And at the time we were a bilingual family. So, um,

we spoke to him mostly in Spanish growing up. And um,

I remember him looking at me and going, mama,

which is mom give me water now.

And I realized that it was the exact same intonation and the

exact same like word structure that I had done to try to get him to,

I don't know, probably like clean up a toy or brush this,

I can't remember what it was.

It was something like I was trying to get him to do and I was like, seriously,

get your shoes on now.

And he took it and totally turned it to request

something of me.

And the moment I realized that it was like almost an exact copy of me,

I was like, oh my goodness, if I don't want him to speak like this,

I need to change the way I'm speaking to him or it's not going to happen.

Sam: Oh, isn't it so

humbling and amazing when they used those same words that you used with them

back on you?

Emily: Yes, it was good. I needed it. I needed it to, to spur the change.

Sam: So let's expand on that a little bit.

So that's one way kind of of helping your child learn emotional intelligence.

What are some other ways for facilitating emotional intelligence and health with


Emily: Mm-hmm. So this is good. There's, there's a lot of different ways I kind of,

in my mind I put 'em into two categories.

One is structured like where you plan,

okay, my child is, um,

they have a lot of difficulty staying calm when a sibling takes their toys.

And so we come up maybe with a plan where we might even set a time in our mind,

okay, I'm gonna spend these five minutes or these 10 minutes,

it doesn't have to be long, and I'm going to sit with them and do like,

I'm gonna put a lesson in quotes. This is my teacher coming out. You know, um,

maybe activity.

Parents might feel better with that word than thinking of it as a lesson,

but I'm gonna sit down with this child and I'm going to do this activity with

them that will help them learn other skills on how to handle their sibling

taking their toy that doesn't include hitting or screaming or biting or whatever

behavior that they don't have. So that's one way is this really purposeful,

like, planned activity. And that's something, um,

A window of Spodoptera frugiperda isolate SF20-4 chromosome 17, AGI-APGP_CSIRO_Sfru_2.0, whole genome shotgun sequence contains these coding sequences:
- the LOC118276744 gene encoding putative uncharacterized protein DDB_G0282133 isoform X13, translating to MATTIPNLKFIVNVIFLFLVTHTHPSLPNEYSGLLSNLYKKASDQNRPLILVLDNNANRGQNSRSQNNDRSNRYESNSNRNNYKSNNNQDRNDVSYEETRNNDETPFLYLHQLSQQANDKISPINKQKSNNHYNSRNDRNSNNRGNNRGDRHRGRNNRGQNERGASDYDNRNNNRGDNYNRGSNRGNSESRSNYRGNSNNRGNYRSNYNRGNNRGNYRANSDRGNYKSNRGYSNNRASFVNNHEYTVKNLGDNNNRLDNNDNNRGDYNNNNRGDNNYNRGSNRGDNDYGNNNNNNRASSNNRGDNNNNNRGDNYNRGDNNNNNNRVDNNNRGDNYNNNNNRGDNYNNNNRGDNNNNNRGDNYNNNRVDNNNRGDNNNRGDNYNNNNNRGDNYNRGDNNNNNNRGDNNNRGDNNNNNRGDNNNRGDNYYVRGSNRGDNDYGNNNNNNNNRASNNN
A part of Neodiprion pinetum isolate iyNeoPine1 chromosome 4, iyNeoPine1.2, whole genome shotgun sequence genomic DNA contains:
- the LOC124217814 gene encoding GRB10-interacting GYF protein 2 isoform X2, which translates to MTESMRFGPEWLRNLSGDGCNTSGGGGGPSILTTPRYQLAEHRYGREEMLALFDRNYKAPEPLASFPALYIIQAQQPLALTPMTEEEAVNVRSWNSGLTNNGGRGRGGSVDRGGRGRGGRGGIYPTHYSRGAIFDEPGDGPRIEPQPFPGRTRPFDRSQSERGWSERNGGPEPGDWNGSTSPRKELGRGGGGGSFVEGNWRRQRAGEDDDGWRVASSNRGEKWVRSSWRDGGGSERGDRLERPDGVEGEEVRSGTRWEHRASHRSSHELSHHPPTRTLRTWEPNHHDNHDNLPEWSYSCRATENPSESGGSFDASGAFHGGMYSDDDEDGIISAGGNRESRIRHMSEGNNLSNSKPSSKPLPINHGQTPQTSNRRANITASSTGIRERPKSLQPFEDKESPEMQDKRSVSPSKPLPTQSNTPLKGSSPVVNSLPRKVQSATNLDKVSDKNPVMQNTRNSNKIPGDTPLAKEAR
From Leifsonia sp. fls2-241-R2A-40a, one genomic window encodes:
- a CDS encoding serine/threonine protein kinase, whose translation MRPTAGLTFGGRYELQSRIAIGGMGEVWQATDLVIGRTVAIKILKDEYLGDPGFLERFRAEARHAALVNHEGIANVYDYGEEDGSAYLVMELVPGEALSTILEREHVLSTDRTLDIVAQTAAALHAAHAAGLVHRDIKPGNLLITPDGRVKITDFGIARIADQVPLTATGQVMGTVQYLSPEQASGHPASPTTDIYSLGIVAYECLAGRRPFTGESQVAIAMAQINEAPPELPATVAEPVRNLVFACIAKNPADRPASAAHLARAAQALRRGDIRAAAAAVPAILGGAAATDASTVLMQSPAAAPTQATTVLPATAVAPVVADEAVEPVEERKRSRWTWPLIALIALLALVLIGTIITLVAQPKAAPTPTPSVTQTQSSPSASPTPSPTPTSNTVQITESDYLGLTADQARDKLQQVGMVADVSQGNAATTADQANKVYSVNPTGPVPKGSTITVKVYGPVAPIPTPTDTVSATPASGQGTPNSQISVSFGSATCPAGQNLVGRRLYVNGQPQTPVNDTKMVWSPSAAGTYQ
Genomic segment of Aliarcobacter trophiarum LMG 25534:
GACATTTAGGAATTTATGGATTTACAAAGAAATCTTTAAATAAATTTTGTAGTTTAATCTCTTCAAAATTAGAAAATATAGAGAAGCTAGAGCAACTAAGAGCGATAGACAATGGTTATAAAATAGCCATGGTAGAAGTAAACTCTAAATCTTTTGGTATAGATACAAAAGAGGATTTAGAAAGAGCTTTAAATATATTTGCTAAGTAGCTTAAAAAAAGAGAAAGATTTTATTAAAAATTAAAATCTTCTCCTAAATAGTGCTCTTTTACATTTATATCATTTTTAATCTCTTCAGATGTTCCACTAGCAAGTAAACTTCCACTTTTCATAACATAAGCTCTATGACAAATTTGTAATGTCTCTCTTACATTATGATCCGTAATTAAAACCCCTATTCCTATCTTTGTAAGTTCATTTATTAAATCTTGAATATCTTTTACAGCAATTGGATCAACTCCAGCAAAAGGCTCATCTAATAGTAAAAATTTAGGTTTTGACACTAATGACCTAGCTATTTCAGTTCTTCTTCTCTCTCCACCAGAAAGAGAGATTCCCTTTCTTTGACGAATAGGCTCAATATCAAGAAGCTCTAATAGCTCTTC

like in emotionally intelligent kids, which is, um,

one of the memberships I have, like,

we have a lot of the structured activities with worksheets and they're fun and

we try to make it engaging and it's something we enjoy or else you're gonna lose

your kid. Like if it's just homework, you're gonna lose them.

So definitely wanna make it like fun, enjoyable, pull out toys,

get on the floor with them if you can, and if not, um,

just find a way to make it really low key. So that, like, planned activities,

definitely one way another is just like on the fly when you have in your

mind, okay,

I wanna teach my child different skills for handling their anger when their

sibling takes a toy and we're on our way to the store and we're at a red light

and there's a lot of cars and it kind of like can pop up then and be like, okay,

so man,

do you know what's really hard for me when I'm sitting there watching TV and dad

comes and takes the remote from my hands and I think, oh,

don't take that remote. How do you think I feel like, how would you feel?

And so they're more on the fly activities that, um,

discuss the same concepts,

but just in a not so much of a plan way. And I think both,

when both come together, it really helps our children soar.

Sam: Oh, I love that idea. I love both of those ideas. It was really funny,

a year or so back I was playing with my niece and we were playing with,

you know, ponies or animals or something,

and she had one of the animals hit another animal and then, you know,

cry and she responded with, she's like,

it's okay to be sad,

but it's not okay to use our hands to hit our friends. And it,

it didn't dawn on me on the moment, I talked to my sister about it later.

They had been practicing that with toys and how she carries that over into

life and into play with somebody else.

And I thought that was so amazing of that. Mm-hmm.

It was a more structured play, but it's also something they talked about,

like you said, in the car. It's something they talked about going to school,

things like that.

Emily: Yeah. So good. And sometimes we think, oh,

I just don't have time to add one more thing to my plate.

And I always teach parents, like,

we're talking about two to three minute bursts. Like,

it does not have to take a lot of time,

it just needs to be included and something that's consistent. Um,

and honestly like then my brain goes to this all or nothing. Well,

what if I like remember for a week then I don't for two weeks. I, I,

I'm not consistent, so it doesn't help. I'm like, no, no, no.

Something is always better than nothing.

So whatever you have to give and whatever your,

whatever abilities you have at this point in your life,

like something is better than nothing.

Sam: Yeah. And how can you fit it in, in a routine that you already do? I love that.

That you're like, we're in the car, we're on our way home anyways.

We're gonna be driving.

But I fit it into something that I do every single day anyways.

Emily: Yes. And I had a thought that it, it left.

Sam: So I wanted to talk a little bit more because, you know,

that I really work on supporting parents of kids with sensory

needs and supporting their diversity.

This can be really challenging for kids with sensory challenges because

they are often so unregulated already that then also regulating

emotions, of course,

that's also part of our interceptive sense can be really challenging.

And as you mentioned, you have had a lot of experience with this at home.

So can you you tell us a little bit about how this applies to kind of kids with

sensory needs and any tips you might have having experienced it yourself?

Emily: So yeah, I, I really enjoy, um,

viewing our children's emotional needs through a neurodivergent lens regardless

of where they're at.

Like each brain is like a fingerprint, right?

They're all unique and some children do have more sensory needs than others,

but even neurotypical children have sensory needs, right?